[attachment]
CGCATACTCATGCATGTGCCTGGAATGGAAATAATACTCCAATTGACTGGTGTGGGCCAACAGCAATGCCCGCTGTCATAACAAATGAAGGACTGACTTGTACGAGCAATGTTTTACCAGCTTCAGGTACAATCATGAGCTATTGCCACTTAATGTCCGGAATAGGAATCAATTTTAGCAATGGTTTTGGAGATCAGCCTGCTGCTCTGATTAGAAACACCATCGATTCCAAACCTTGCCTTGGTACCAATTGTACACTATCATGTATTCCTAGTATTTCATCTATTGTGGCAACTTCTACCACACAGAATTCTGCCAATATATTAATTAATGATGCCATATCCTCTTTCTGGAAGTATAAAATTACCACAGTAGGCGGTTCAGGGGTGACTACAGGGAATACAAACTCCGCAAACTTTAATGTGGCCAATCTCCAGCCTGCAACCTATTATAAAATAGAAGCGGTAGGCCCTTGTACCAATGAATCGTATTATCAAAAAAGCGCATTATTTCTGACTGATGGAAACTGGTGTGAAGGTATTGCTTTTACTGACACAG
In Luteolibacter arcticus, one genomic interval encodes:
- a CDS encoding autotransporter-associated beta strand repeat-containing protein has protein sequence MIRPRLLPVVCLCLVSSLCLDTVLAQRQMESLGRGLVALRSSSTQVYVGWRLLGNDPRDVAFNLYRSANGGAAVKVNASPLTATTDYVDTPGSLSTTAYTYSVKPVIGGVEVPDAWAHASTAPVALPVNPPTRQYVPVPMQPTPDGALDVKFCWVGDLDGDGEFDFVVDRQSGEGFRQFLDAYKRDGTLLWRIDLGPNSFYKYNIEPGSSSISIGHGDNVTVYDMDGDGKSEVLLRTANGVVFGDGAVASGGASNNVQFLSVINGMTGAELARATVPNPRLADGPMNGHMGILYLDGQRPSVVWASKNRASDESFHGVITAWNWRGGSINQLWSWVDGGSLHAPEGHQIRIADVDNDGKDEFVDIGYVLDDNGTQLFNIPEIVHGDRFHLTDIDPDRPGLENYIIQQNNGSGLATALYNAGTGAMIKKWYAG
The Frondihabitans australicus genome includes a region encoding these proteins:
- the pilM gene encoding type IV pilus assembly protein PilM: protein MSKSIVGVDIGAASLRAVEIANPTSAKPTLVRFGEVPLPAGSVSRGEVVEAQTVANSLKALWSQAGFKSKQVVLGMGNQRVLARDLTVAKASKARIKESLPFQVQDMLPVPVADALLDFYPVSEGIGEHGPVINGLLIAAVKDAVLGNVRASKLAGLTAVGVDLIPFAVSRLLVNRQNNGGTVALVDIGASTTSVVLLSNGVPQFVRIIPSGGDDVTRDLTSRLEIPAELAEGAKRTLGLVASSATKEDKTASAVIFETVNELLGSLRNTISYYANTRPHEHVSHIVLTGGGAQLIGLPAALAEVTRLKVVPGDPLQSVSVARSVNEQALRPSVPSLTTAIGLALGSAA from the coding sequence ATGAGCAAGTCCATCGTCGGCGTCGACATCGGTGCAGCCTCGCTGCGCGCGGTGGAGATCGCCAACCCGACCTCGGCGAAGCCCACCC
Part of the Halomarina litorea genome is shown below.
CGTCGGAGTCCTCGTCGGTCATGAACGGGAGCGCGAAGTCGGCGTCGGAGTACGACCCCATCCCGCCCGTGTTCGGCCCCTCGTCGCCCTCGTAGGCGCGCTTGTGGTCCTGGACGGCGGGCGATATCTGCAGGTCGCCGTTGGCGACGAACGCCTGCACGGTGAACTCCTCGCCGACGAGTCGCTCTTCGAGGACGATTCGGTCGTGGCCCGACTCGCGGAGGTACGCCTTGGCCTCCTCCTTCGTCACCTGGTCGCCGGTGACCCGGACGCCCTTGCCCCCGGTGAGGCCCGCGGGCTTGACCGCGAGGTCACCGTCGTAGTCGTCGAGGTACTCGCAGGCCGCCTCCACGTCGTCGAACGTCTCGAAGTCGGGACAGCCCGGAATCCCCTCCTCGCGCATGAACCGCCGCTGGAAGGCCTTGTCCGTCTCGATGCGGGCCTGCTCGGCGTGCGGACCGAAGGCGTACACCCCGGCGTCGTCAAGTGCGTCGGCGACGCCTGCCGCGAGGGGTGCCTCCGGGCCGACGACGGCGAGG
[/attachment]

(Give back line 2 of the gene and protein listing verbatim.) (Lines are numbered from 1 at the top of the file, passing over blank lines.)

In Luteolibacter arcticus, one genomic interval encodes: